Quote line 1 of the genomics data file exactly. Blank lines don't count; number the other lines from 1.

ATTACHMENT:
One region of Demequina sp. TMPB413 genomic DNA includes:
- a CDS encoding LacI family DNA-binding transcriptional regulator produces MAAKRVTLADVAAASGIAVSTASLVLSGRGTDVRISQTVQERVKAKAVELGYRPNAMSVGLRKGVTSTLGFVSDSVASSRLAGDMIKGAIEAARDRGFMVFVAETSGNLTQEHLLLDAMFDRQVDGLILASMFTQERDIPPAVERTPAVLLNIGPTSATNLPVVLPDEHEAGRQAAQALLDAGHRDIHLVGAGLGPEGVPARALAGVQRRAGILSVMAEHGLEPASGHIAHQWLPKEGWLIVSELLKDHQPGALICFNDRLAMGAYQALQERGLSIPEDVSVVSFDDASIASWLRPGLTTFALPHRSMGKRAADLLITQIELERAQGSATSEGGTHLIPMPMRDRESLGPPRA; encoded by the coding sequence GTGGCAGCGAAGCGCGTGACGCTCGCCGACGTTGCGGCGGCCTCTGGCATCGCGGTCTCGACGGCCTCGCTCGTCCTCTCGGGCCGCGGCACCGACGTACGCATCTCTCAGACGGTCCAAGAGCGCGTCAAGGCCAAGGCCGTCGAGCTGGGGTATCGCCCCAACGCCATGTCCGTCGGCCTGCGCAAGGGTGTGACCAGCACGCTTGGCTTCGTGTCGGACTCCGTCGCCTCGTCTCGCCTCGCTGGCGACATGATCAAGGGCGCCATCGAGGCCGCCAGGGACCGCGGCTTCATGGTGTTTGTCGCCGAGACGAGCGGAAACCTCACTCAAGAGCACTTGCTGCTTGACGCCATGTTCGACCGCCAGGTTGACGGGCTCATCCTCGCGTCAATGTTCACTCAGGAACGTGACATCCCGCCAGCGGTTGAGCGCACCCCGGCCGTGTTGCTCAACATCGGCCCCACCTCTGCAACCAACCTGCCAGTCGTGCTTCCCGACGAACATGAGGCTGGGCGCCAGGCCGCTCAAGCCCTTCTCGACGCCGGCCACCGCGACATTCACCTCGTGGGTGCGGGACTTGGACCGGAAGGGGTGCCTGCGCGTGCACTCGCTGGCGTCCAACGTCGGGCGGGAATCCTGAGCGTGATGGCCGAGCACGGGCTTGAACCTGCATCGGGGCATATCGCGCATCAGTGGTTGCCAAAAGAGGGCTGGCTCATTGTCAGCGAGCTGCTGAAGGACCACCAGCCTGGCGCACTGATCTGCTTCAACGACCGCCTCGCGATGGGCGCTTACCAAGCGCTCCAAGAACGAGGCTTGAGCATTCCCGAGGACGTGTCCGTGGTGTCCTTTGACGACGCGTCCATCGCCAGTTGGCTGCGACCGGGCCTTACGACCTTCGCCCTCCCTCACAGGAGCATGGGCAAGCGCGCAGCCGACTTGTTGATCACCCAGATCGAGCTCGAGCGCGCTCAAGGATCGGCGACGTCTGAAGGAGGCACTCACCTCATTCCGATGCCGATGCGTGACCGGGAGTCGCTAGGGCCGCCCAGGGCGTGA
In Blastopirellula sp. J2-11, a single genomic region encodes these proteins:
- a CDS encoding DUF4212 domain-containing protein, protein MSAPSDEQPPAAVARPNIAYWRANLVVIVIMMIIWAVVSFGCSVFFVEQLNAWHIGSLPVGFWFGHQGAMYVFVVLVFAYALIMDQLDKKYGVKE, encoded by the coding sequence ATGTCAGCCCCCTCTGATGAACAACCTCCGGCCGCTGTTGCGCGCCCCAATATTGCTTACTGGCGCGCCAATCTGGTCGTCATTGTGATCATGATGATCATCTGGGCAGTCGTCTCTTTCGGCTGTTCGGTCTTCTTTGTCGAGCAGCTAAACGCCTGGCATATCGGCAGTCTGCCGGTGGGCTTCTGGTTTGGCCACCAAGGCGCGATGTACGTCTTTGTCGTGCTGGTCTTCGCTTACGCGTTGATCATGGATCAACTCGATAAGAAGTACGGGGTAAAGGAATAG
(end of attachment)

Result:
One region of Demequina sp. TMPB413 genomic DNA includes: